Here’s the deal. Like good consumers, we have a lot of CDs, DVDs, and books. Especially books. We have books on the bookshelf in Baby TBA’s room. We have them under the bed in Baby TBA’s room. We have them in closets. Under end tables. If you open the pantry? Books spill out, a tide of literacy and potential paper cuts. What’s a family to do?
Get rid of some of those books? Ha, you clearly don’t know us. No, what we need to do is catalog it all. We tried this a few years ago using a combination of Python scripts and chutzpah, but the scripts needed too much hand-holding and in the end I would have still had to do something with the information that was being saved in big long text files. But I hear there are nifty packaged programs now available to do the job. Maybe we should buy something from SIRSI. Ha! Ha! Just kidding, dad!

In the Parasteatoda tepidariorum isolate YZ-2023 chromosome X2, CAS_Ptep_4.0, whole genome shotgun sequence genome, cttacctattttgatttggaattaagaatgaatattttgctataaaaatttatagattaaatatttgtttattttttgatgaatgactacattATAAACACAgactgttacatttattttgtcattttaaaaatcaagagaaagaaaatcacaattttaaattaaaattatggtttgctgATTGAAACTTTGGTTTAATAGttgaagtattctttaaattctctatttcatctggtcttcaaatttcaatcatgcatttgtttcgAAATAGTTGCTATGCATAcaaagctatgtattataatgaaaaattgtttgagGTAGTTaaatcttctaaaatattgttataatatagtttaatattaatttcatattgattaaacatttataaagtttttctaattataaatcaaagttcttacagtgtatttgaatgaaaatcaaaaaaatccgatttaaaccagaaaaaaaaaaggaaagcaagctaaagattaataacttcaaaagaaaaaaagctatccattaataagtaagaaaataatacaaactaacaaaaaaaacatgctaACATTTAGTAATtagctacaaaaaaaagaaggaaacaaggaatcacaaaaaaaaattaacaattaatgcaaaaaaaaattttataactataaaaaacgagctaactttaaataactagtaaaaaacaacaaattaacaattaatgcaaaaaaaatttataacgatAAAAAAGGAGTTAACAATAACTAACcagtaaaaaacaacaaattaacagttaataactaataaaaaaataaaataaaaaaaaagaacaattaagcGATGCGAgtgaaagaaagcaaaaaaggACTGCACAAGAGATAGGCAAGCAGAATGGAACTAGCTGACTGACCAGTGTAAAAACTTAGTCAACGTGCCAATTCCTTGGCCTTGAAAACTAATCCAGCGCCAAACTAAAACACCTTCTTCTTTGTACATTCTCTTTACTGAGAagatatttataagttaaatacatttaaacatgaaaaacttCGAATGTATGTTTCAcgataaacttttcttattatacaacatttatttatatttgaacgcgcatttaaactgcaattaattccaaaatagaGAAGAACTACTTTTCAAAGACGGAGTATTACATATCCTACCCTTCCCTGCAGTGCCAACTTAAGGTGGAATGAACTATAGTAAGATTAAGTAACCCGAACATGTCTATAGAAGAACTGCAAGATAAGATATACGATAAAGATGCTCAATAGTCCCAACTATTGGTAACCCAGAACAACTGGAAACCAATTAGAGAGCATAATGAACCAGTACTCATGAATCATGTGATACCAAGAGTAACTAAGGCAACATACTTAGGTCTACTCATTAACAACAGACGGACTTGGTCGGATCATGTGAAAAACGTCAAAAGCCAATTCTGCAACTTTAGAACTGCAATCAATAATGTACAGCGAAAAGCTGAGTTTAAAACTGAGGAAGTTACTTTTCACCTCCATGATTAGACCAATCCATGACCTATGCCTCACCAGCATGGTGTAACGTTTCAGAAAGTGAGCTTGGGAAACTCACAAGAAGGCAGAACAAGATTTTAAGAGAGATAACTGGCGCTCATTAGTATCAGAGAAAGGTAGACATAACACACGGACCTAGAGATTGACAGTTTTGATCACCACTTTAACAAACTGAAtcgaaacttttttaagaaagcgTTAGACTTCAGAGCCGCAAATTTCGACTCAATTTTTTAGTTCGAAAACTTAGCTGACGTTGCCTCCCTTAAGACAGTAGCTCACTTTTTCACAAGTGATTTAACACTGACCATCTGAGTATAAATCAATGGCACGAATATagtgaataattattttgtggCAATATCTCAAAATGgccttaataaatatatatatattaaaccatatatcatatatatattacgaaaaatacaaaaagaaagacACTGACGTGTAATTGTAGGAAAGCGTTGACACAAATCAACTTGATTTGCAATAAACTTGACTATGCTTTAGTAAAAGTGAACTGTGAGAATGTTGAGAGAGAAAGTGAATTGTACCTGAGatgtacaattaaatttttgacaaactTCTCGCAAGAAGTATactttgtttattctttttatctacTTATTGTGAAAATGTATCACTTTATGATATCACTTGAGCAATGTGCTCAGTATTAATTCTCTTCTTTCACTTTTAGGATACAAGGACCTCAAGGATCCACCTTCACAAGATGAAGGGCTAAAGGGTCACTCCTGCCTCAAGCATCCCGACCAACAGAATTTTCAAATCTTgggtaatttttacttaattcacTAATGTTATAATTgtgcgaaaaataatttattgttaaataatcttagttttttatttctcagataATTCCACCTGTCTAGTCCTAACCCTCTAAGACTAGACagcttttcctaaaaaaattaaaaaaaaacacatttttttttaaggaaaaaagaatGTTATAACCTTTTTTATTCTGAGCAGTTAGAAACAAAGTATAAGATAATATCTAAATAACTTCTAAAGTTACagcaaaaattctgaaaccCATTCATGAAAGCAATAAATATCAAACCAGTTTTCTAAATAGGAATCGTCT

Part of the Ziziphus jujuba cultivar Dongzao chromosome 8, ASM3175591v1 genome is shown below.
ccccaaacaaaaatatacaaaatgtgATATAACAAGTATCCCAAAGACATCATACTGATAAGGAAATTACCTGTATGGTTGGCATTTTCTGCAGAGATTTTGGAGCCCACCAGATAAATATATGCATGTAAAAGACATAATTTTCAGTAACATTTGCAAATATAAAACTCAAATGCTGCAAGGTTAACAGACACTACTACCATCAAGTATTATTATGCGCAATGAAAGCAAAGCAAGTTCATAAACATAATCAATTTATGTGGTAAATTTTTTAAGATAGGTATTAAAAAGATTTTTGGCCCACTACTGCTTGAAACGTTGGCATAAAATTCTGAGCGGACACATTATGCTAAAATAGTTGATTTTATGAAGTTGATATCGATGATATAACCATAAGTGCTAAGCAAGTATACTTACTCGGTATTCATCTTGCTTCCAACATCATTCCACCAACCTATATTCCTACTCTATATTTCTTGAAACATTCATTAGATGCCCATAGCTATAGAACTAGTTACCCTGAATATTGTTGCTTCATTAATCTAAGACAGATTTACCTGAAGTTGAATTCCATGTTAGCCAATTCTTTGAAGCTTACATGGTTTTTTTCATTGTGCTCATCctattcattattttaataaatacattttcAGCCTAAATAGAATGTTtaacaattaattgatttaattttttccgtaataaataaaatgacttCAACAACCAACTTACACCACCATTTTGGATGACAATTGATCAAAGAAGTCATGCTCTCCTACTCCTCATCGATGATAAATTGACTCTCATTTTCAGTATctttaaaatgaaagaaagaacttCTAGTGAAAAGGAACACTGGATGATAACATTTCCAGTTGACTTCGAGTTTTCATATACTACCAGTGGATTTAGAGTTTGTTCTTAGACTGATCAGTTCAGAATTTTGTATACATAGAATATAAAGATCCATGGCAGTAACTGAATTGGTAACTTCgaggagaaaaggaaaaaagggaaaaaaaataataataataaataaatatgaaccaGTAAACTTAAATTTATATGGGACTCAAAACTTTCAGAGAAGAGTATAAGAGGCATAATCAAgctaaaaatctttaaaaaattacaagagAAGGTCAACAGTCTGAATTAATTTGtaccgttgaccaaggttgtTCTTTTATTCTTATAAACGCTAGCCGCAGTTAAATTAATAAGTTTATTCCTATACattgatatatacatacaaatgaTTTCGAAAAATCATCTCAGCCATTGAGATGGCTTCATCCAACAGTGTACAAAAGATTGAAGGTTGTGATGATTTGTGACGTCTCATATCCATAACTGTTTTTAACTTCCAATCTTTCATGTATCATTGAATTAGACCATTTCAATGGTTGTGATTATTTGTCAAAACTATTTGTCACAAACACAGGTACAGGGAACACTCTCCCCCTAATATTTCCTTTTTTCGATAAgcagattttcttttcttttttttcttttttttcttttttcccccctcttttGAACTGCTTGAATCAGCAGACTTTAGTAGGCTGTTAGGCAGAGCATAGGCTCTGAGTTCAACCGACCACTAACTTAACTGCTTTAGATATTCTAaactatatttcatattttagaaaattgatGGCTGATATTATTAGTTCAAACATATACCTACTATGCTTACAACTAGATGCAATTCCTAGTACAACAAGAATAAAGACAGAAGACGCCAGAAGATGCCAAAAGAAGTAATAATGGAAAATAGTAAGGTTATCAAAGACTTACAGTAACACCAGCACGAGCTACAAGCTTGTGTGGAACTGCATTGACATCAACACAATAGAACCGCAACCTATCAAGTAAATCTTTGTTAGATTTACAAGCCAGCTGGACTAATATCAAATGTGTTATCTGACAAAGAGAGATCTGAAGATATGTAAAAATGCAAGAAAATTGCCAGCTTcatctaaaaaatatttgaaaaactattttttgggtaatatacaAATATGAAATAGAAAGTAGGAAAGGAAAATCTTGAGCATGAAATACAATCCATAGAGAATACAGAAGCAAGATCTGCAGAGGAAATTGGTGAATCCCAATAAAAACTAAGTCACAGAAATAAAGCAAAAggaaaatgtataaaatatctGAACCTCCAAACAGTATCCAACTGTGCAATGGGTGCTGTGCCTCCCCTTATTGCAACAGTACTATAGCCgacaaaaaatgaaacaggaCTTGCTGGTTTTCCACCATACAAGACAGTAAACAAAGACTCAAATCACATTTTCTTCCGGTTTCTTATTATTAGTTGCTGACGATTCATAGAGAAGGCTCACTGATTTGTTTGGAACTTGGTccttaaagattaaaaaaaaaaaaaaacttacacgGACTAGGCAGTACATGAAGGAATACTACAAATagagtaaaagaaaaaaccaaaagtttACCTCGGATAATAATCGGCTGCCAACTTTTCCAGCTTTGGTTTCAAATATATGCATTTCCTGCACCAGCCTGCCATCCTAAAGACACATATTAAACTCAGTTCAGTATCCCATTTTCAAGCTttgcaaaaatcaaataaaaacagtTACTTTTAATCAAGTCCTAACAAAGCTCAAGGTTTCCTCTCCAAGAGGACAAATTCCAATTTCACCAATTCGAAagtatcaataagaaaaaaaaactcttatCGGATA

Anyway, I took a look at several cataloging programs. Here are the things I’m looking for:
- Catalog books, DVDs, and CDs. The last is less important, since we’re about done with our year-long project to digitize all of our music, but I’d rather not have a program that just does books or just does CDs.
- Decent interface. What doomed the project last time was all of the fiddling I had to do to add books, and I had no good way of looking at the data once I’d entered it.
- Ease of data entry. Most of the software packages use barcode scanners, which is a fine way to read the UPC information. But it’s what the program does after that that is important. How much manual massage is required to turn that UPC information into bibliographic information?